In the current study, we first confirmed that C9-ALS iPSCs can differentiate into myogenic progenitors and mature functional skeletal myocytes using our transgene-free differentiation protocol (Hosoyama et al., 2014). We found that these cells differentiated and matured similarly to control lines, which suggests that the C9ORF72 mutation does not negatively affect skeletal muscle differentiation or development. However, we did find that the C9-ALS myocytes contracted in a less coordinated manner than control cells.
These differentiated myocytes were used to study the three hallmarks of C9-ALS: haploinsufficiency, repeat RNA foci and DPR proteins. In the literature there has been conflicting studies regarding whether haploinsufficiency occurs in ALS patients. Interestingly, animal models containing a knockout of the C9orf72 protein do not experience motor dysfunction (Burberry et al., 2016; O'Rourke et al., 2016; Sudria-Lopez et al., 2016), suggesting that a loss of function due to haploinsufficiency would not be a main pathogenic mechanism in C9-ALS patients. However, a recent study found that C9ORF72 haploinsufficiency causes decreased endosomal trafficking and lysosomal function, which leads to excitotoxicity and a build-up of toxic DPR proteins in an iPSC-derived motor neuron cell model (Shi et al., 2018).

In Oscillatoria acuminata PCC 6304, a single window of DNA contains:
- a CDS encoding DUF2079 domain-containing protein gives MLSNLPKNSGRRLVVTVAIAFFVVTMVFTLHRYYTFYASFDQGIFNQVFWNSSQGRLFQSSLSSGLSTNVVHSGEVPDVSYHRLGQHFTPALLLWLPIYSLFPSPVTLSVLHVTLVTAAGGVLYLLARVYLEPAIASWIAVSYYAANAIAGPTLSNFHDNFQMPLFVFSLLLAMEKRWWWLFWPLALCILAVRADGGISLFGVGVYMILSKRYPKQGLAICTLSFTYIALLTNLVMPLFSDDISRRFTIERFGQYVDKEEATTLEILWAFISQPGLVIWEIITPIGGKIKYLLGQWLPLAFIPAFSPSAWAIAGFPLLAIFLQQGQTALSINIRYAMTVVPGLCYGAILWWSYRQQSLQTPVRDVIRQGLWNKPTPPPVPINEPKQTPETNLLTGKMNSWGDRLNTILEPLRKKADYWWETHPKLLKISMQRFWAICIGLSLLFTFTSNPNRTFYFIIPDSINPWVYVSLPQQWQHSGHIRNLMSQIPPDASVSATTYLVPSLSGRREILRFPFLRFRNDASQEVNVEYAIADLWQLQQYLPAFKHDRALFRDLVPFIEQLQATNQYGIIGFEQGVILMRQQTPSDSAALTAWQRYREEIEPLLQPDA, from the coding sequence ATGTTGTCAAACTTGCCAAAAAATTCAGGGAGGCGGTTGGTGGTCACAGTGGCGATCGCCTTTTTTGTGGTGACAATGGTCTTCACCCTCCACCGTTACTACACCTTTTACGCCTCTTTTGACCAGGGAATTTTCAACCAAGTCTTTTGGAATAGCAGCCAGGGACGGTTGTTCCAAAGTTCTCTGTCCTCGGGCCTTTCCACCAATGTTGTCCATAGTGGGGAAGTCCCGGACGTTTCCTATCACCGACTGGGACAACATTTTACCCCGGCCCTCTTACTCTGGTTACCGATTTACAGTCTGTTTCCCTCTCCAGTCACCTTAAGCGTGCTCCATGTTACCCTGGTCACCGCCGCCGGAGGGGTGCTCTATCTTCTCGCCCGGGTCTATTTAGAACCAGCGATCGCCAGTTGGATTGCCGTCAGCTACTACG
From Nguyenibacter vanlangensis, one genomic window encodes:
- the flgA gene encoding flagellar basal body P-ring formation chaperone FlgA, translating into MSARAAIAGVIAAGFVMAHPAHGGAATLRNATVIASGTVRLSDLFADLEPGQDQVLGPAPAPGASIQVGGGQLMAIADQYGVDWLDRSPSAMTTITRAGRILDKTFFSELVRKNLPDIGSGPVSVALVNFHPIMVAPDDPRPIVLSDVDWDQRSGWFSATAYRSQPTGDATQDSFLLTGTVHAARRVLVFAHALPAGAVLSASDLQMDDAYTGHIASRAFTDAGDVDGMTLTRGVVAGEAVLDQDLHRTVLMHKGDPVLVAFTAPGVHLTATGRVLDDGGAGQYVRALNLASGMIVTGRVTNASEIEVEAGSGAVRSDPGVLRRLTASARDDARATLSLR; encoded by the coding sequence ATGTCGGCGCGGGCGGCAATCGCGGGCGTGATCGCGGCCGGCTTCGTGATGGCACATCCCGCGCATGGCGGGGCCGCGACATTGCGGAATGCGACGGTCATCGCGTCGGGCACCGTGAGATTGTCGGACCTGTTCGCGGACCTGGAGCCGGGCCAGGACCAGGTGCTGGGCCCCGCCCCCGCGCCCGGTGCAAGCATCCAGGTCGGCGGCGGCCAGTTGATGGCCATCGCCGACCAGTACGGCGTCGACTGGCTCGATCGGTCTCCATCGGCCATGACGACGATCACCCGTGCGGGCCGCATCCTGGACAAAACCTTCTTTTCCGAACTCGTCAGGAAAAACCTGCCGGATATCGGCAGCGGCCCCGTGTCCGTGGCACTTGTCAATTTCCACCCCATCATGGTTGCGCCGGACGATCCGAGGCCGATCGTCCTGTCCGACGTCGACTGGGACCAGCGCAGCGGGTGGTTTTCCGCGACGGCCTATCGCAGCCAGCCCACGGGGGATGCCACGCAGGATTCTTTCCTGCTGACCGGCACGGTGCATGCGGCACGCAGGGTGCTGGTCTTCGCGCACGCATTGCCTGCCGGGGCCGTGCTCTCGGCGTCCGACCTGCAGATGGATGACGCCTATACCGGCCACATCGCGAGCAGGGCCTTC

It is unknown whether C9-ALS skeletal muscle cells experience haploinsufficiency. One case study did find a loss of C9orf72 protein expression in a patient autopsy muscle sample (Türk et al., 2014). The previous study using C9-ALS iPSC-derived skeletal myocytes found no change in mRNA expression of the three C9orf72 protein variants compared to controls (Swartz et al., 2016). Corresponding to their results, we did not find any obvious evidence of haploinsufficiency in our patient-iPSC-derived skeletal myocytes, as expression levels of the C9orf72 protein were comparable to control lines when measured using immunocytochemistry and western blot. The biological function of the C9orf72 protein in skeletal muscle is currently unknown. The C9orf72 protein has been structurally linked to DENN proteins, which regulate membrane vesicle trafficking (Levine et al., 2013; Zhang et al., 2012), and several papers support a role of the C9orf72 protein in vesicle trafficking and lysosomal function (Amick et al., 2016; Farg et al., 2014; Sellier et al., 2016; Webster et al., 2016a,b; Yang et al., 2016; Shi et al., 2018). Based on those studies and the peripheral localization of the C9orf72 protein in our patient-iPSC-derived skeletal myocytes, future studies on the function of the C9orf72 protein in skeletal muscle should investigate deficits in vesicle trafficking and whether the protein interacts with receptors on the surface of skeletal muscle.